From Caryn, mother of Nathan: One of the many gifts my son and my husband left me was the desire to gather knowledge and to seek the answers. They both had high IQs, and we never ran out of things about which to talk. "I've always had the need to seek out knowledge, been driven to "find the right answers" and am never satisfied with the answer "because." There's always an answer." Nathan and Micheal drove me to dig a little deeper until a satisfactory answer presented itself. They always seemed to have the answers. I miss the back and forth, comparing answers and asking more questions. But I do continue in my quest for knowledge and understanding. Sometimes I ask myself, "What would they say or do?" If I'm really quiet, the answer might just appear - in a dream, a song, a book and even in phone calls from family and friends. The two of them still seem to be helping further my knowledge base even from the other side!

From Sandra, mother of Adam: My son left me with a life that, even in the depths of my sorrow, is far richer than it might have been, just for his existence on this earth. Beyond that, and all the precious memories I have, there are two very different gifts that stand out.

The very last time I saw him, he was concerned about my being alone in my home, and he worked far past the time his wife wanted to leave installing deadbolts on my doors. He wanted to be certain that I was as secure as possible. I think of him every time I come and go, looking at and using those deadbolts. The very last thing he did when we were together was to ensure my protection.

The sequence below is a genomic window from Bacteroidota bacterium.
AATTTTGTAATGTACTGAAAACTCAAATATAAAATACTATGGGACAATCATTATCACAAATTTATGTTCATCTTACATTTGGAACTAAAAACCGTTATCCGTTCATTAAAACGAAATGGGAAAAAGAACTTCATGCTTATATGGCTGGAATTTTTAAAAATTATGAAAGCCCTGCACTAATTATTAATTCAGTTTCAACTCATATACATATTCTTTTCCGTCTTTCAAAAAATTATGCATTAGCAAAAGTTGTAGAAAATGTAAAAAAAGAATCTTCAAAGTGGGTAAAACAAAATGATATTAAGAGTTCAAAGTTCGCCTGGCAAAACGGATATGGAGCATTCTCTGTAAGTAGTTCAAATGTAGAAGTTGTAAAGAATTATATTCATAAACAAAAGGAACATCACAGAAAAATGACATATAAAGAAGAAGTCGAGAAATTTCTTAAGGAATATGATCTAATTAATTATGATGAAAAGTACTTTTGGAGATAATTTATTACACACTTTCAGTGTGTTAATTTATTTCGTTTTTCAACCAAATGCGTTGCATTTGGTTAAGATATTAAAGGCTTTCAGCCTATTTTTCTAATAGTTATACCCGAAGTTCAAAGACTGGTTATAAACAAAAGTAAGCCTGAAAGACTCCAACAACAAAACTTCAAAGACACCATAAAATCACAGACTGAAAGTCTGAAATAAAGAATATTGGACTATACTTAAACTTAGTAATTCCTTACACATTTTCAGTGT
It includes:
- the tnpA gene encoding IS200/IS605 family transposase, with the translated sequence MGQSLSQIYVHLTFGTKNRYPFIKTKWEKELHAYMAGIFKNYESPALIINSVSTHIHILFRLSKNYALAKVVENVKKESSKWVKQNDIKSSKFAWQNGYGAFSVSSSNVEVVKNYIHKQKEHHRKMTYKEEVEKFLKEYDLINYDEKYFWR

Earlier on that same last day we were together, he asked me where the Eagle, Globe and Anchor pin was that he received at the end of the Crucible at boot camp. He said that since Dave, my husband and former Marine, was gone, I couldn't keep the pin; only a Marine could keep it. I was out in the driveway saying goodbye to him and his family when he said, "Wait! I forgot something in the house!" He had me come in with him and showed me where he had pinned his EG&A to my husband's flag in his flag box. He winked, gave me a hug and a kiss, and said, "That's where it belongs, and that's where it will stay." That was his most prized possession from the Marine Corps and to have that to view with my husband's flag makes me very proud.

From Leslie, mother of Eugene: What gift did my son leave me? We didn't have the easiest time together when he was a teen. He was a tough young man who I truly didn't "get" until he enlisted. He loved the military from day one in boot camp. He changed into a man. He accepted responsibility and was accountable, as well. The gift he gave me was a Mother's Day card that had a million thanks on the front. (Yes, I saved it.) Inside was a handwritten letter from him (this is lost) thanking me for raising him the way I did. He stated he finally understood what I was trying to do for him. He told me about the differences between what he knew and what other newly enlisted knew and thanked me again. After that, we spoke daily and always ended with, "Love you, ol' lady!" And that is the last thing he said on the phone that Sunday night - on Monday morning he was gone.